Garrett: Is it possible that could be extended into, not just assignments, but maybe that you tell students to create a new Facebook account. Use a pseudonym and that will be like, you in this classroom. That way you can post assignments and opinions and stuff without having to worry about it coming back to you necessarily. If you know what I mean?
Erinn: Yeah! Like making a separate account, not one that you would have all your friends on, but one that would be more your professional one?
Erinn: For sure, but I think as well in that, if you’re going to have students do that, you still need to ask them to evaluate their friends’ profiles a bit, like their profile for their friends and say: “Are you having good digital citizenship? If somebody you didn’t know looked at this, what would they think of you?” I think it just comes along with really good lessons about how you’re presenting yourself in the digital world.
Garrett: Definitely. What subjects do you think this would be the best for?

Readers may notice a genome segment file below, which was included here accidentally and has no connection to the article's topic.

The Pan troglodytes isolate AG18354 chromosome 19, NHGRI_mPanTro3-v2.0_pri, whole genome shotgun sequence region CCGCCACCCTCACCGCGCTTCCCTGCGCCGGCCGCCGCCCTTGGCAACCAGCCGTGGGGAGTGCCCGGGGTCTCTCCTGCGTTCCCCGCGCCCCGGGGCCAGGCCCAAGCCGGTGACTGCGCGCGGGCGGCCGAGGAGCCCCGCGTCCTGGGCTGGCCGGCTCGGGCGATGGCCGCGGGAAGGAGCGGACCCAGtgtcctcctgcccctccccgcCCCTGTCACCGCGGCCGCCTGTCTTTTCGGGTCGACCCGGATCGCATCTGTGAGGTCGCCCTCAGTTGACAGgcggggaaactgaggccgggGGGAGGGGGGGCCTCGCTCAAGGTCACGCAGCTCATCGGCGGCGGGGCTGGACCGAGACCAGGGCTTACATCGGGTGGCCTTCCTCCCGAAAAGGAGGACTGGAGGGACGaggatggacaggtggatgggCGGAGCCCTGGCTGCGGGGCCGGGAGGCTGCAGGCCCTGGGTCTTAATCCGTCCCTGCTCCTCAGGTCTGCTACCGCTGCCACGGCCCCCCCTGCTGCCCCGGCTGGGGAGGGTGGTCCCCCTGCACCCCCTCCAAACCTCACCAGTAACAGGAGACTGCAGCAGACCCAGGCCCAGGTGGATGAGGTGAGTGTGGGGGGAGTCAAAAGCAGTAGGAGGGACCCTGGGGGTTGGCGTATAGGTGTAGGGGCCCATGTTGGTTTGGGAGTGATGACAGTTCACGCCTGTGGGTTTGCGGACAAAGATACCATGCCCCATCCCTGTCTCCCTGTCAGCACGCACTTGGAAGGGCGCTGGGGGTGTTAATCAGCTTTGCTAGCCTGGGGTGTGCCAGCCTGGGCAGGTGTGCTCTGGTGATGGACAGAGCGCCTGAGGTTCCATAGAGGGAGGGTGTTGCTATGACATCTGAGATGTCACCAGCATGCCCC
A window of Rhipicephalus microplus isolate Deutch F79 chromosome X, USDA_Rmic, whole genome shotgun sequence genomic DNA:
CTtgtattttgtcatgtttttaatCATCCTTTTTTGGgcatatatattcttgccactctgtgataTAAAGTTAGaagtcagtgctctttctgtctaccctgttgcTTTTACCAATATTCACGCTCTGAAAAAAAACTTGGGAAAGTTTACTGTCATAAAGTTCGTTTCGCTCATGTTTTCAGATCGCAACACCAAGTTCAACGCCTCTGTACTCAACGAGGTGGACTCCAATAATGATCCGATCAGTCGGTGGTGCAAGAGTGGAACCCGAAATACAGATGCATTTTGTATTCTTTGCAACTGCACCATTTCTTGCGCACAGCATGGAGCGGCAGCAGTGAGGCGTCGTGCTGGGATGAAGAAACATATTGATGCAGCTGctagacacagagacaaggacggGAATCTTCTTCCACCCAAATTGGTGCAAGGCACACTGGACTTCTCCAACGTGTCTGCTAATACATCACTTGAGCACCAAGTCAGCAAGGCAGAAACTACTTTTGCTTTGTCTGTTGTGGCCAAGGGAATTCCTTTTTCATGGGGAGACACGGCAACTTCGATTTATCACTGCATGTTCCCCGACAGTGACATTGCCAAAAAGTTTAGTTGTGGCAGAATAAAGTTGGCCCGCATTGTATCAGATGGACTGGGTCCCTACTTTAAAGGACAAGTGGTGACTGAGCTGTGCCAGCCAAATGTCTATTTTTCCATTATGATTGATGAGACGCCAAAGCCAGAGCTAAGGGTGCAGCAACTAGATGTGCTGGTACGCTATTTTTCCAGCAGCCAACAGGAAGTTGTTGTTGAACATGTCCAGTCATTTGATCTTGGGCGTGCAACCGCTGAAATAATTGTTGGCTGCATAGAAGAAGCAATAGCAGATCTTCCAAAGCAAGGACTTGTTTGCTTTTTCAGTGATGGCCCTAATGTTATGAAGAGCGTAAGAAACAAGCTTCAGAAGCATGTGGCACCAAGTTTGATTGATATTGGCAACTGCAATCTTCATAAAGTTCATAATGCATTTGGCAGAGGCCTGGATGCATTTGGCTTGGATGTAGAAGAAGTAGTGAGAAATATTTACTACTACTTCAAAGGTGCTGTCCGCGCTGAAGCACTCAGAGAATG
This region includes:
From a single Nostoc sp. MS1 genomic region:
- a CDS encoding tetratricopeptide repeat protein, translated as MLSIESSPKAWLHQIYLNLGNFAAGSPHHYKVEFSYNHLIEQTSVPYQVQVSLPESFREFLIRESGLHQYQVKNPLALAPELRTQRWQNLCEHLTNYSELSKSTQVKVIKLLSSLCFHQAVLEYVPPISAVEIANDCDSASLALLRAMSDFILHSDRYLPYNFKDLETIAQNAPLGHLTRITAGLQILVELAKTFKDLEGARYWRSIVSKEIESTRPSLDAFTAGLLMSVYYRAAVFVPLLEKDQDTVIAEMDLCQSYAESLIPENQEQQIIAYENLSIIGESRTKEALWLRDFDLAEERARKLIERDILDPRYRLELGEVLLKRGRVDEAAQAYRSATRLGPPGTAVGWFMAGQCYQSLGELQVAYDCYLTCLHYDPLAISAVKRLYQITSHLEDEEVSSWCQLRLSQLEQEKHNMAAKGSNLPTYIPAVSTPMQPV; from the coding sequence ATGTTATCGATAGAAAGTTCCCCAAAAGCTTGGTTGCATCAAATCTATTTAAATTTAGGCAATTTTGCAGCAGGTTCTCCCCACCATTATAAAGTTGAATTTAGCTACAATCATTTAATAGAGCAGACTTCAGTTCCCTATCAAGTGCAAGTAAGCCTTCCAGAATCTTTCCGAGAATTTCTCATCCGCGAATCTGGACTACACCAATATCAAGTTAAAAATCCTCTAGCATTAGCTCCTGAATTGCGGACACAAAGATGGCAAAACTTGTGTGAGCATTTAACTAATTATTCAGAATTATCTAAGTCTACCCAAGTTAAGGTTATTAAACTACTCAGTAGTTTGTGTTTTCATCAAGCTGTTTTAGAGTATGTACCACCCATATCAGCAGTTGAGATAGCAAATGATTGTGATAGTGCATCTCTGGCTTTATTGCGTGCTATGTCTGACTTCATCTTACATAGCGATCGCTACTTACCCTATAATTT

Hillary: I teach English and it worked awesome, like I said we did the character profiles so I’d recommend it for that.
Erinn: I can see it being really good with social studies as well. Group projects, even finding current events, things like that.
Garrett: Speaking of current events, with the advent of “Fake news”, do you think the kids are susceptible, teenagers I guess, to seeing fake news? Like seeing things like that isn’t necessarily true, and then internalizing that. Really believing that. That’s one of the big problems, apparently anyways, with Facebook that spreads a lot of misinformation. So should we be wary of that if we introduce Facebook into the classroom?
Erinn: I think that goes along with teaching them what is a credible news source. If you’re looking online, maybe the Buzzfeed articles are not necessarily the most credible, but what about the CBC, the CTV, and The National, and things like that. I think teaching them what are good sources and teaching them kind of what you can invest your own belief in.
Hillary: I agree.
Garrett: Is digital literacy, digital citizenship, is that an English curricular thing? Or is there even one? Is it health?
Hillary: Not as far as I know is it in the curriculum.
Garrett: Do you guys think it should be introduced to the curriculum?
Hillary: Probably. At this point, in 2019, I feel like it probably should be in there. I think that especially with all the different platforms and social medias there are, I think of how bad some people’s posts are. I think we could definitely learn a lesson from that and educate our students on that.
Hillary: So a question for you then Garrett: what is your counter? Why would you not want to use this in the classroom?